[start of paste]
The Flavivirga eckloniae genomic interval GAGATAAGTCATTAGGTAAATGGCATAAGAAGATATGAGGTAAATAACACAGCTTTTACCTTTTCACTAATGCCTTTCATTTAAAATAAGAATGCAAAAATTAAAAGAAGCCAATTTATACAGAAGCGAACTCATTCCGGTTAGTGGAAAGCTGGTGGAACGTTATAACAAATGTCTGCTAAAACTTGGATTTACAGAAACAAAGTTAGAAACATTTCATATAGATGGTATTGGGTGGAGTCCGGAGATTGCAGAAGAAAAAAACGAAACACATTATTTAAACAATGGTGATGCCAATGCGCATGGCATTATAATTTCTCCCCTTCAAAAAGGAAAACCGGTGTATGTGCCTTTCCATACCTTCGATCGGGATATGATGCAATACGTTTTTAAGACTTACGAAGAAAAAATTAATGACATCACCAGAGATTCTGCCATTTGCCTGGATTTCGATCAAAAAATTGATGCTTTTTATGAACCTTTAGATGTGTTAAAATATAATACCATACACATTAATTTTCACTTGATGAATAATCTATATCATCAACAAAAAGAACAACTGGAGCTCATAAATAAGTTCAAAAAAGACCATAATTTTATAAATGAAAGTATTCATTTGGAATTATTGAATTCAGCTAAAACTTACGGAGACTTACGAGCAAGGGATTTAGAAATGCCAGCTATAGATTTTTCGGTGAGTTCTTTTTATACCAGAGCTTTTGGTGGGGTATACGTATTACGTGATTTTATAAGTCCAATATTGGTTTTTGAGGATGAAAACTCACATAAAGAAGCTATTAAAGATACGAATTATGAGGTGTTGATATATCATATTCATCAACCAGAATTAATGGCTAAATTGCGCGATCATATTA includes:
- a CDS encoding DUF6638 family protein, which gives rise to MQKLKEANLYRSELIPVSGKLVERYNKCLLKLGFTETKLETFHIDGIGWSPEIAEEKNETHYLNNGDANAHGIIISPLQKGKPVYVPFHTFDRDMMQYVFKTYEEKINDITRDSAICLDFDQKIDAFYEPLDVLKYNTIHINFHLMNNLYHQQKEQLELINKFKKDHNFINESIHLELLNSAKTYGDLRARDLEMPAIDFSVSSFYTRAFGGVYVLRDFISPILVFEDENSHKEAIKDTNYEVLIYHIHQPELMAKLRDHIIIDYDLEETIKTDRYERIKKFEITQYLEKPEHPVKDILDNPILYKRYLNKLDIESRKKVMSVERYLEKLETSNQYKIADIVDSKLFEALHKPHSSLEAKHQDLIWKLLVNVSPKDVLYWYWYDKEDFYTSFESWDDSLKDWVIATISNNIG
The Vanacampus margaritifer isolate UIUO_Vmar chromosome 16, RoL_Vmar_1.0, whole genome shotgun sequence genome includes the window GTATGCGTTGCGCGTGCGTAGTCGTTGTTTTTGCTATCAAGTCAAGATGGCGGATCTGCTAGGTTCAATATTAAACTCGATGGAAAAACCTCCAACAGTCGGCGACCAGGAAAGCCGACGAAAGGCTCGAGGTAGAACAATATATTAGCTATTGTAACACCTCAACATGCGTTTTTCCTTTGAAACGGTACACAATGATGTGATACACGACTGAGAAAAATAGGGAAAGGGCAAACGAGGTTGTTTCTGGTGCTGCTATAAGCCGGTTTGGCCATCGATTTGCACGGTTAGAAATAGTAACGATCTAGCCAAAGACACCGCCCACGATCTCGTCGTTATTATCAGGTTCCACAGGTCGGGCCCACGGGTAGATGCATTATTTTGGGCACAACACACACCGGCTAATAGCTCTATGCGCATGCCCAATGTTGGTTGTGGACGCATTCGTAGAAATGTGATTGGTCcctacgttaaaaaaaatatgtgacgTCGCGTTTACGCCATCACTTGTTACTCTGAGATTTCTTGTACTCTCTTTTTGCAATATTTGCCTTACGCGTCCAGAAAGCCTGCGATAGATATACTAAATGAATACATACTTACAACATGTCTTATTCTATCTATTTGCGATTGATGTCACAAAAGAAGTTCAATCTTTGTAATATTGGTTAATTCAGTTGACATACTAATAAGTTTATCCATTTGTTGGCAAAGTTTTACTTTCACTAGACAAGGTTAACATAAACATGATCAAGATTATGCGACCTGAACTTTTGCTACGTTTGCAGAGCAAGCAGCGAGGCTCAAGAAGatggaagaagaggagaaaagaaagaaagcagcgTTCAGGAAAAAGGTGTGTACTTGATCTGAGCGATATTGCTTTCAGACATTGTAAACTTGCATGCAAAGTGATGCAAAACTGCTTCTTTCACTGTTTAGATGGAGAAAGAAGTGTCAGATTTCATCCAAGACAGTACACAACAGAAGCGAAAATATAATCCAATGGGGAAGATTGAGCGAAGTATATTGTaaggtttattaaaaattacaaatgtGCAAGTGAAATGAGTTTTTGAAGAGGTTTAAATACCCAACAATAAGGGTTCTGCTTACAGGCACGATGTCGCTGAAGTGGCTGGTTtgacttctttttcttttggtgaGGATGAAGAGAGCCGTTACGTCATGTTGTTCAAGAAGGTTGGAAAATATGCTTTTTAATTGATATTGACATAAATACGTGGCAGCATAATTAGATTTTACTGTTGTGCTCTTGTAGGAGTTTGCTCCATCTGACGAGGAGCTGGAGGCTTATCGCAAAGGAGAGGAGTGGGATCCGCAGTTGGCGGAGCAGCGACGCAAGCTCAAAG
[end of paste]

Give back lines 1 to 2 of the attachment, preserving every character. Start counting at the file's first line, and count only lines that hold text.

The Flavivirga eckloniae genomic interval GAGATAAGTCATTAGGTAAATGGCATAAGAAGATATGAGGTAAATAACACAGCTTTTACCTTTTCACTAATGCCTTTCATTTAAAATAAGAATGCAAAAATTAAAAGAAGCCAATTTATACAGAAGCGAACTCATTCCGGTTAGTGGAAAGCTGGTGGAACGTTATAACAAATGTCTGCTAAAACTTGGATTTACAGAAACAAAGTTAGAAACATTTCATATAGATGGTATTGGGTGGAGTCCGGAGATTGCAGAAGAAAAAAACGAAACACATTATTTAAACAATGGTGATGCCAATGCGCATGGCATTATAATTTCTCCCCTTCAAAAAGGAAAACCGGTGTATGTGCCTTTCCATACCTTCGATCGGGATATGATGCAATACGTTTTTAAGACTTACGAAGAAAAAATTAATGACATCACCAGAGATTCTGCCATTTGCCTGGATTTCGATCAAAAAATTGATGCTTTTTATGAACCTTTAGATGTGTTAAAATATAATACCATACACATTAATTTTCACTTGATGAATAATCTATATCATCAACAAAAAGAACAACTGGAGCTCATAAATAAGTTCAAAAAAGACCATAATTTTATAAATGAAAGTATTCATTTGGAATTATTGAATTCAGCTAAAACTTACGGAGACTTACGAGCAAGGGATTTAGAAATGCCAGCTATAGATTTTTCGGTGAGTTCTTTTTATACCAGAGCTTTTGGTGGGGTATACGTATTACGTGATTTTATAAGTCCAATATTGGTTTTTGAGGATGAAAACTCACATAAAGAAGCTATTAAAGATACGAATTATGAGGTGTTGATATATCATATTCATCAACCAGAATTAATGGCTAAATTGCGCGATCATATTA includes:
- a CDS encoding DUF6638 family protein, which gives rise to MQKLKEANLYRSELIPVSGKLVERYNKCLLKLGFTETKLETFHIDGIGWSPEIAEEKNETHYLNNGDANAHGIIISPLQKGKPVYVPFHTFDRDMMQYVFKTYEEKINDITRDSAICLDFDQKIDAFYEPLDVLKYNTIHINFHLMNNLYHQQKEQLELINKFKKDHNFINESIHLELLNSAKTYGDLRARDLEMPAIDFSVSSFYTRAFGGVYVLRDFISPILVFEDENSHKEAIKDTNYEVLIYHIHQPELMAKLRDHIIIDYDLEETIKTDRYERIKKFEITQYLEKPEHPVKDILDNPILYKRYLNKLDIESRKKVMSVERYLEKLETSNQYKIADIVDSKLFEALHKPHSSLEAKHQDLIWKLLVNVSPKDVLYWYWYDKEDFYTSFESWDDSLKDWVIATISNNIG